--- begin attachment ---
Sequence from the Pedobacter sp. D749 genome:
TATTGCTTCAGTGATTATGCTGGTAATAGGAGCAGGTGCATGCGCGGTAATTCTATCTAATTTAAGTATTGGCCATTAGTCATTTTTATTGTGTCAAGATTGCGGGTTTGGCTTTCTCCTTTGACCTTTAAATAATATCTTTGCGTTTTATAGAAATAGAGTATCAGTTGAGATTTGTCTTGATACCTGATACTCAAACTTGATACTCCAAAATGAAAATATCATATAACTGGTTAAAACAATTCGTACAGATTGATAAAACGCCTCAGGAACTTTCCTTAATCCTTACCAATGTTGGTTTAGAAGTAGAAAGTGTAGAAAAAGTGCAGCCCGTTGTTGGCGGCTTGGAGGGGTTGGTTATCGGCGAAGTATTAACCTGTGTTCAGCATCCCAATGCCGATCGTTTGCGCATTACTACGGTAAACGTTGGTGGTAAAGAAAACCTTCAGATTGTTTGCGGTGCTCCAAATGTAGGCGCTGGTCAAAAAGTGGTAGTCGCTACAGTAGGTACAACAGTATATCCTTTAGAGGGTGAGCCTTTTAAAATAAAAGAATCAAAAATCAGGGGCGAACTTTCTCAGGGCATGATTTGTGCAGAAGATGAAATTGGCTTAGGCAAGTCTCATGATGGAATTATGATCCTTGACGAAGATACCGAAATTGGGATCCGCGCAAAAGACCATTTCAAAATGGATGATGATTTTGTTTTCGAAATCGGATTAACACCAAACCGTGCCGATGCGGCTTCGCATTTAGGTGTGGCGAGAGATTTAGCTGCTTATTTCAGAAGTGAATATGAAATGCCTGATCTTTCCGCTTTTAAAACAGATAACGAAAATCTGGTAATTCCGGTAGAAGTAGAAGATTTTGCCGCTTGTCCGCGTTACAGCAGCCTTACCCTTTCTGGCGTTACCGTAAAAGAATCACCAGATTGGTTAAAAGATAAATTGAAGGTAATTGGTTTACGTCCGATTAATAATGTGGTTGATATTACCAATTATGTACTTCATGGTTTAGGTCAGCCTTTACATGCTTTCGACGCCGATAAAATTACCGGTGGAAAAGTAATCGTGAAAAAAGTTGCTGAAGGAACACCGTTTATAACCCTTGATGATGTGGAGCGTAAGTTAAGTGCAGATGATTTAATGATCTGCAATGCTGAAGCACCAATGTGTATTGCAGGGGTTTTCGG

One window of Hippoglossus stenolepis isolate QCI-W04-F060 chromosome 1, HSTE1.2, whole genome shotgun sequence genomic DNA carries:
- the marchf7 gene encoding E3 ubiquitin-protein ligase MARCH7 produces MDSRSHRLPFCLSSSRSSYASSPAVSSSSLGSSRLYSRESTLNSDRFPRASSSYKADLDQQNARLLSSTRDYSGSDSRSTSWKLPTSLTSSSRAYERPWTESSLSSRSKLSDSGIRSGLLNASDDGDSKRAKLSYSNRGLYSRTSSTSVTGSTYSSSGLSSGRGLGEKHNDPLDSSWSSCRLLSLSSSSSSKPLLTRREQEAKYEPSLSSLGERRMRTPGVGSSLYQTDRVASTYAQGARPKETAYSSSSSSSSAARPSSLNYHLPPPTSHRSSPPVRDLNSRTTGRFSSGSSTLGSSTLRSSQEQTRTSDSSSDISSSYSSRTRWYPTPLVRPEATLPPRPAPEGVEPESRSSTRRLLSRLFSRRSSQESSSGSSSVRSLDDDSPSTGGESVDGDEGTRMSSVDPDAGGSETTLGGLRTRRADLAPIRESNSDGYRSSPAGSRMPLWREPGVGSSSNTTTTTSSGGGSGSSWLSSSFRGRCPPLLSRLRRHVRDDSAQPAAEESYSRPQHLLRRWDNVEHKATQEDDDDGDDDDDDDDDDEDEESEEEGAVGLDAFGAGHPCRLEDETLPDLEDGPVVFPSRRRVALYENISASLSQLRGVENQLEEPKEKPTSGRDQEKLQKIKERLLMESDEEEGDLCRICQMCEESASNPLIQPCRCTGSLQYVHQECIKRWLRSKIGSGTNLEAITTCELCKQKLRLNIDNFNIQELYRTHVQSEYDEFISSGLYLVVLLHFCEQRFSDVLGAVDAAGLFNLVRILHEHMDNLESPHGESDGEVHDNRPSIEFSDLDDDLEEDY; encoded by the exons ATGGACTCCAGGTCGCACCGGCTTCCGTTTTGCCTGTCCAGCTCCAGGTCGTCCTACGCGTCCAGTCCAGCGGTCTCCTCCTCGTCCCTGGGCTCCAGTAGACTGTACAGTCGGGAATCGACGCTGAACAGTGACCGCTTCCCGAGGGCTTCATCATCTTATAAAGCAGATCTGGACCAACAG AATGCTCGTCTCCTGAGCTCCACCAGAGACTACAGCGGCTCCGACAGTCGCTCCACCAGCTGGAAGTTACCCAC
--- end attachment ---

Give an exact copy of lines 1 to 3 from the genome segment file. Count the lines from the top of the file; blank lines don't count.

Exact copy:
Sequence from the Pedobacter sp. D749 genome:
TATTGCTTCAGTGATTATGCTGGTAATAGGAGCAGGTGCATGCGCGGTAATTCTATCTAATTTAAGTATTGGCCATTAGTCATTTTTATTGTGTCAAGATTGCGGGTTTGGCTTTCTCCTTTGACCTTTAAATAATATCTTTGCGTTTTATAGAAATAGAGTATCAGTTGAGATTTGTCTTGATACCTGATACTCAAACTTGATACTCCAAAATGAAAATATCATATAACTGGTTAAAACAATTCGTACAGATTGATAAAACGCCTCAGGAACTTTCCTTAATCCTTACCAATGTTGGTTTAGAAGTAGAAAGTGTAGAAAAAGTGCAGCCCGTTGTTGGCGGCTTGGAGGGGTTGGTTATCGGCGAAGTATTAACCTGTGTTCAGCATCCCAATGCCGATCGTTTGCGCATTACTACGGTAAACGTTGGTGGTAAAGAAAACCTTCAGATTGTTTGCGGTGCTCCAAATGTAGGCGCTGGTCAAAAAGTGGTAGTCGCTACAGTAGGTACAACAGTATATCCTTTAGAGGGTGAGCCTTTTAAAATAAAAGAATCAAAAATCAGGGGCGAACTTTCTCAGGGCATGATTTGTGCAGAAGATGAAATTGGCTTAGGCAAGTCTCATGATGGAATTATGATCCTTGACGAAGATACCGAAATTGGGATCCGCGCAAAAGACCATTTCAAAATGGATGATGATTTTGTTTTCGAAATCGGATTAACACCAAACCGTGCCGATGCGGCTTCGCATTTAGGTGTGGCGAGAGATTTAGCTGCTTATTTCAGAAGTGAATATGAAATGCCTGATCTTTCCGCTTTTAAAACAGATAACGAAAATCTGGTAATTCCGGTAGAAGTAGAAGATTTTGCCGCTTGTCCGCGTTACAGCAGCCTTACCCTTTCTGGCGTTACCGTAAAAGAATCACCAGATTGGTTAAAAGATAAATTGAAGGTAATTGGTTTACGTCCGATTAATAATGTGGTTGATATTACCAATTATGTACTTCATGGTTTAGGTCAGCCTTTACATGCTTTCGACGCCGATAAAATTACCGGTGGAAAAGTAATCGTGAAAAAAGTTGCTGAAGGAACACCGTTTATAACCCTTGATGATGTGGAGCGTAAGTTAAGTGCAGATGATTTAATGATCTGCAATGCTGAAGCACCAATGTGTATTGCAGGGGTTTTCGG

One window of Hippoglossus stenolepis isolate QCI-W04-F060 chromosome 1, HSTE1.2, whole genome shotgun sequence genomic DNA carries: